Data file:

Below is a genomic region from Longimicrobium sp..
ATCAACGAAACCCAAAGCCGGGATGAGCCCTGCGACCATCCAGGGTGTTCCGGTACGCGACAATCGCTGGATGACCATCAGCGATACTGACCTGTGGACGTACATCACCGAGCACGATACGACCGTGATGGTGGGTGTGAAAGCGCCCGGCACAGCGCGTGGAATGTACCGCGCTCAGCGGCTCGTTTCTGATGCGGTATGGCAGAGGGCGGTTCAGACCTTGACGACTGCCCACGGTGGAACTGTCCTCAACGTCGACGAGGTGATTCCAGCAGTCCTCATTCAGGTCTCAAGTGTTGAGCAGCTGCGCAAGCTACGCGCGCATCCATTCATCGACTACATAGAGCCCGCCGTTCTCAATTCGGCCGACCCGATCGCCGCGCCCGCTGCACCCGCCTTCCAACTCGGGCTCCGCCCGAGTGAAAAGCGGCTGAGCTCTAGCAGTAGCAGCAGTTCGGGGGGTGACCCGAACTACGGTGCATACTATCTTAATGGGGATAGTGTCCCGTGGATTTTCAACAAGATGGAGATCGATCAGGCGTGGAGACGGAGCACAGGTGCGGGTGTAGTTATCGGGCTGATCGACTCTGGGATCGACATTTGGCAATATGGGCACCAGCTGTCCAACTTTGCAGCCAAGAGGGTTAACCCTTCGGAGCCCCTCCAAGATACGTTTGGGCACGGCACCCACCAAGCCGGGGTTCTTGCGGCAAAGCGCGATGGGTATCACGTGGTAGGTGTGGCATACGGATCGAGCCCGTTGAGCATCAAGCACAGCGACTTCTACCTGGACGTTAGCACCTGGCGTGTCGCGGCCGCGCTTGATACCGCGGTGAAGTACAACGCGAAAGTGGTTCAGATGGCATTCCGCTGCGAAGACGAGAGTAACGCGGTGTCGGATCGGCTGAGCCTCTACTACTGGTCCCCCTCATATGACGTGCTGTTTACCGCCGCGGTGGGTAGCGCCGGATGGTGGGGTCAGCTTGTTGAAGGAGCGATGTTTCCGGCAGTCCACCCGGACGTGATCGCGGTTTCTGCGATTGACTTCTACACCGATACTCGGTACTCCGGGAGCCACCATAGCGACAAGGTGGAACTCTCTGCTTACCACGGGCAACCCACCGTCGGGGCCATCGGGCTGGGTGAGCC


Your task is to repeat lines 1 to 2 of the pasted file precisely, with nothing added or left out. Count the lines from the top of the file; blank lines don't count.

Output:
Below is a genomic region from Longimicrobium sp..
ATCAACGAAACCCAAAGCCGGGATGAGCCCTGCGACCATCCAGGGTGTTCCGGTACGCGACAATCGCTGGATGACCATCAGCGATACTGACCTGTGGACGTACATCACCGAGCACGATACGACCGTGATGGTGGGTGTGAAAGCGCCCGGCACAGCGCGTGGAATGTACCGCGCTCAGCGGCTCGTTTCTGATGCGGTATGGCAGAGGGCGGTTCAGACCTTGACGACTGCCCACGGTGGAACTGTCCTCAACGTCGACGAGGTGATTCCAGCAGTCCTCATTCAGGTCTCAAGTGTTGAGCAGCTGCGCAAGCTACGCGCGCATCCATTCATCGACTACATAGAGCCCGCCGTTCTCAATTCGGCCGACCCGATCGCCGCGCCCGCTGCACCCGCCTTCCAACTCGGGCTCCGCCCGAGTGAAAAGCGGCTGAGCTCTAGCAGTAGCAGCAGTTCGGGGGGTGACCCGAACTACGGTGCATACTATCTTAATGGGGATAGTGTCCCGTGGATTTTCAACAAGATGGAGATCGATCAGGCGTGGAGACGGAGCACAGGTGCGGGTGTAGTTATCGGGCTGATCGACTCTGGGATCGACATTTGGCAATATGGGCACCAGCTGTCCAACTTTGCAGCCAAGAGGGTTAACCCTTCGGAGCCCCTCCAAGATACGTTTGGGCACGGCACCCACCAAGCCGGGGTTCTTGCGGCAAAGCGCGATGGGTATCACGTGGTAGGTGTGGCATACGGATCGAGCCCGTTGAGCATCAAGCACAGCGACTTCTACCTGGACGTTAGCACCTGGCGTGTCGCGGCCGCGCTTGATACCGCGGTGAAGTACAACGCGAAAGTGGTTCAGATGGCATTCCGCTGCGAAGACGAGAGTAACGCGGTGTCGGATCGGCTGAGCCTCTACTACTGGTCCCCCTCATATGACGTGCTGTTTACCGCCGCGGTGGGTAGCGCCGGATGGTGGGGTCAGCTTGTTGAAGGAGCGATGTTTCCGGCAGTCCACCCGGACGTGATCGCGGTTTCTGCGATTGACTTCTACACCGATACTCGGTACTCCGGGAGCCACCATAGCGACAAGGTGGAACTCTCTGCTTACCACGGGCAACCCACCGTCGGGGCCATCGGGCTGGGTGAGCC